Tearing knickers off with a growl
So I’m in a blues club out on Halsted and Big Time Sarah walks in with snow on her hair. The band is shouting, “Get on up here”. And that dame grabs the microphone and belts out a tune: “They call me Fanny Mae and I’ve got the biggest tits in town!” Then Jimmy comes in and says Carl Weathersby is blowin’ over at Kingston Mines and we just gotta see it. Big Time says she’s coming too and we all pile out into the snow—Jeez, it’s 20 below—and run over the road. And inside Jimmy grabs a five-string bass and they are jumpin’.
Okay, I apologise. I am going to stop the Kerouac pastiche now. And yet, all of the above is true. I hadn’t known a soul when I walked in the club called B.L.U.E.S at midnight, but when I ran out, it was with half a dozen new friends. A typical night out in Chicago’s blues clubs, one rather like that Fifties “wild bop night” in On The Road when Sal Paradise and Dean Moriarty race around Chicago’s jazz joints.
Ever since I stepped into a Nottingham music shop at 14 years of age and bought an album by Sonny Boy Williamson, I’ve had a yearning to get out to Chicago and see those legendary clubs for myself. My big regret was that I’d left it so long. Landing at O’Hare airport and taking a cab through the majestic gothic skyscrapers of downtown Chicago, I have a nagging anxiety in the back of my head: All those great blues musicians are dead, aren’t they? And this is America. What I’ll be served is tourist blues: a tinsel-tasting soup of theme park clubs and drama students playing at being Muddy Waters.
Steam is rising from the Tribune Tower by the river and the sidewalk is dotted with warning signs for falling ice. How, without Batman-style powers, I wonder, do you dodge falling ice? We drive under the famous “L”, the overhead train, and I drop my bags at The Blackstone, a wonderful hotel downtown, near Grant Park. Chicago’s notorious gangsters had their first convention here back in the Twenties.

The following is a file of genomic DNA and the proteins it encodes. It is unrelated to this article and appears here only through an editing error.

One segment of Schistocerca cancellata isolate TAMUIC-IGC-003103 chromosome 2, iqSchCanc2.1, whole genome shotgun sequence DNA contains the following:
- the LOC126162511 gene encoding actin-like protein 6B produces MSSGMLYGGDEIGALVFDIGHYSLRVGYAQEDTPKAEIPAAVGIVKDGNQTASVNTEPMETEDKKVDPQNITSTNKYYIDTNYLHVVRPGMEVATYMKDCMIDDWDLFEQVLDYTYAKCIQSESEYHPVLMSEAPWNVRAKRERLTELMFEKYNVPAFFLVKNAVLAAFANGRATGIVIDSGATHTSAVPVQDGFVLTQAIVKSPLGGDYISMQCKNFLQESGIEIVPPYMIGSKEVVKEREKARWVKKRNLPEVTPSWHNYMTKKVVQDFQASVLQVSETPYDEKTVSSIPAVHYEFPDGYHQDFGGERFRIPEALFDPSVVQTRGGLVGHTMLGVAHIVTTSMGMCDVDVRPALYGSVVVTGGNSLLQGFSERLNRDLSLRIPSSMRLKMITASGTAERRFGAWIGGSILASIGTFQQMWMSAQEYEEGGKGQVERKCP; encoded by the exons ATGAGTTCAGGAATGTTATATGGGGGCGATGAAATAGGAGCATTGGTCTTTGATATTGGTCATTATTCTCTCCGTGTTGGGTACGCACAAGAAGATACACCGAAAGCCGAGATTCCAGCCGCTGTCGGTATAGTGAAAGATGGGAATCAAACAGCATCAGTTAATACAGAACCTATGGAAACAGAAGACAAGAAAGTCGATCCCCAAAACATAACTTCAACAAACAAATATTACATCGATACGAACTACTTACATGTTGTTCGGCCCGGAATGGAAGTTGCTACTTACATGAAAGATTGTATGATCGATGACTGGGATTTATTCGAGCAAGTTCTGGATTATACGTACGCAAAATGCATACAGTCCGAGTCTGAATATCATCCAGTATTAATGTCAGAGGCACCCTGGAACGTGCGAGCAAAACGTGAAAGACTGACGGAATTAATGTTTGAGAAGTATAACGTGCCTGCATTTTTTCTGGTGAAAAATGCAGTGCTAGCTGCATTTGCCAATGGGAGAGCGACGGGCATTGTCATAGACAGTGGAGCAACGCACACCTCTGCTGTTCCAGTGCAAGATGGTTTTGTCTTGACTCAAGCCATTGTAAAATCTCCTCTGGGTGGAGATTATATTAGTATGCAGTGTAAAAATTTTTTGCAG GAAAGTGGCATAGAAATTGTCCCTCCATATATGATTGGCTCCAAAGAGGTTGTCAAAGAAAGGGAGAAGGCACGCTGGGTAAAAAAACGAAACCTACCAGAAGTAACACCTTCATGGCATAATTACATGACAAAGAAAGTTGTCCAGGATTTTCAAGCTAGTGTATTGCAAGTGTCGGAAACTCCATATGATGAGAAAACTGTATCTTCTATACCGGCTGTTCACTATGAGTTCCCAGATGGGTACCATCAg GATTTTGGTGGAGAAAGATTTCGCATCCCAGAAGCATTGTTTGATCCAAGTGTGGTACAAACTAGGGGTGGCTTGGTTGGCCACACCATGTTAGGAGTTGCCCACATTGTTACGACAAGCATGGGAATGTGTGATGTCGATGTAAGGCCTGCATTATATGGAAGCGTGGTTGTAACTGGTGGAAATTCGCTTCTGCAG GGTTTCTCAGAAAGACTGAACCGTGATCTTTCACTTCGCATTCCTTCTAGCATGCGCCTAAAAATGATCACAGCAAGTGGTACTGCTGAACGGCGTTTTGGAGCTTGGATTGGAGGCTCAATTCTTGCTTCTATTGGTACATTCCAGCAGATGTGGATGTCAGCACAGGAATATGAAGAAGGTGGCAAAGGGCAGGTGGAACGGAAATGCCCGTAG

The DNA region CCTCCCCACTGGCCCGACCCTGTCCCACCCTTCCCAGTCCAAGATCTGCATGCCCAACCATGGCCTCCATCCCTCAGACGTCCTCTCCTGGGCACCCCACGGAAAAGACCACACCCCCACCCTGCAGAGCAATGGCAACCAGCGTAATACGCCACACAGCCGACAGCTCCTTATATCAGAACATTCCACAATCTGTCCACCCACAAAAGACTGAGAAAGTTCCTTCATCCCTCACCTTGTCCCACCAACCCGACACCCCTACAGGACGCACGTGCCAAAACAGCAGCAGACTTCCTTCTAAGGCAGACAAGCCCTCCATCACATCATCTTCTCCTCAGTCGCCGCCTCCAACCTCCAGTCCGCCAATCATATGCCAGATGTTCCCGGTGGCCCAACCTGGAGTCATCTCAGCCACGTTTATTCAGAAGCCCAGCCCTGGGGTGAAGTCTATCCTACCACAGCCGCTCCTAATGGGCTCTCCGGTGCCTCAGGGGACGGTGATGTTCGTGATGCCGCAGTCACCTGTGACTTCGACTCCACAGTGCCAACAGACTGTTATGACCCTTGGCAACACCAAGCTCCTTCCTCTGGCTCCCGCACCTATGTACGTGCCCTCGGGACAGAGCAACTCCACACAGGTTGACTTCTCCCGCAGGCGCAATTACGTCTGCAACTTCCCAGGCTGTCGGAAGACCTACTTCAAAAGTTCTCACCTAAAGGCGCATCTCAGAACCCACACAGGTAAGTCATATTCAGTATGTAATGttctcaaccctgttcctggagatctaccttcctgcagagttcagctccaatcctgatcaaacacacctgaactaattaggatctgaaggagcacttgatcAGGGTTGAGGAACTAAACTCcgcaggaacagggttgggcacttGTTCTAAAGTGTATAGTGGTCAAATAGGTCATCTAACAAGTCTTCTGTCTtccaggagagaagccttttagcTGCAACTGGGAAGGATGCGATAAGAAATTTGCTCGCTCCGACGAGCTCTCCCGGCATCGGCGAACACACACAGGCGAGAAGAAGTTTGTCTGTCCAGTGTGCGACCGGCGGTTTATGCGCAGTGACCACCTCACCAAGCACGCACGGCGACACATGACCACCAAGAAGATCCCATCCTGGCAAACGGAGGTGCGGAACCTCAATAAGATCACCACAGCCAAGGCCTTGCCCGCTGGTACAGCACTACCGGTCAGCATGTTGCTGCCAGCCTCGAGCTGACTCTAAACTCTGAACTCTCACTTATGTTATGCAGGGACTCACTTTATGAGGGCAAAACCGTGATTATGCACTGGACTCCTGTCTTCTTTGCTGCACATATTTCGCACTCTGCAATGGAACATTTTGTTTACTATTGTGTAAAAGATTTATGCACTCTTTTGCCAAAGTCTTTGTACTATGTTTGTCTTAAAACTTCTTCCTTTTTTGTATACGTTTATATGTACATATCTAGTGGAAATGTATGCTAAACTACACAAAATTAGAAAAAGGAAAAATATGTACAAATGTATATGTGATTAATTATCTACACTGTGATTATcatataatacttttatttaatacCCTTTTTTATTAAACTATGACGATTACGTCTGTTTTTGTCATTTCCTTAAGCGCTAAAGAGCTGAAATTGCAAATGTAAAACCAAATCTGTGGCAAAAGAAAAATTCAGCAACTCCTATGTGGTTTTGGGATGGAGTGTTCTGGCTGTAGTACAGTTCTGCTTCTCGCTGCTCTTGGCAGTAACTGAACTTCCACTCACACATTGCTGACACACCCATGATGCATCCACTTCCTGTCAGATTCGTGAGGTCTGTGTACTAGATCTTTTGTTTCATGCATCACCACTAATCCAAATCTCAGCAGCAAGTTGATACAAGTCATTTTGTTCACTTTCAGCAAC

From there I head to City Hall to meet Barry Dolins, who organises Chicago’s annual blues festival. This year’s bash will, he tells me, be in honour of Howlin’ Wolf, who was born a century ago. Wolf was the most distinctive of blues singers: his demonic growl could tear a girl’s knickers off at 20 paces.
Not that Dolins puts it quite like that. He came to the blues as a fan and stayed as an academic, studying its arrival in Chicago in the Twenties.
“When they cleaned up New Orleans and the Storyville district, many musicians—such as King Oliver and Louis Armstrong—moved to Chicago. Thousands of poor black people came, working in terrible conditions in the slaughterhouses and steel mills of the South Side. They needed to keep the community together so they had house parties—good food, homebrew and music. Mostly it was with a piano, but then players such as Tampa Red created the ensemble and went electric. By about 1952 you have the Chicago electric blues sound,” said Dolins.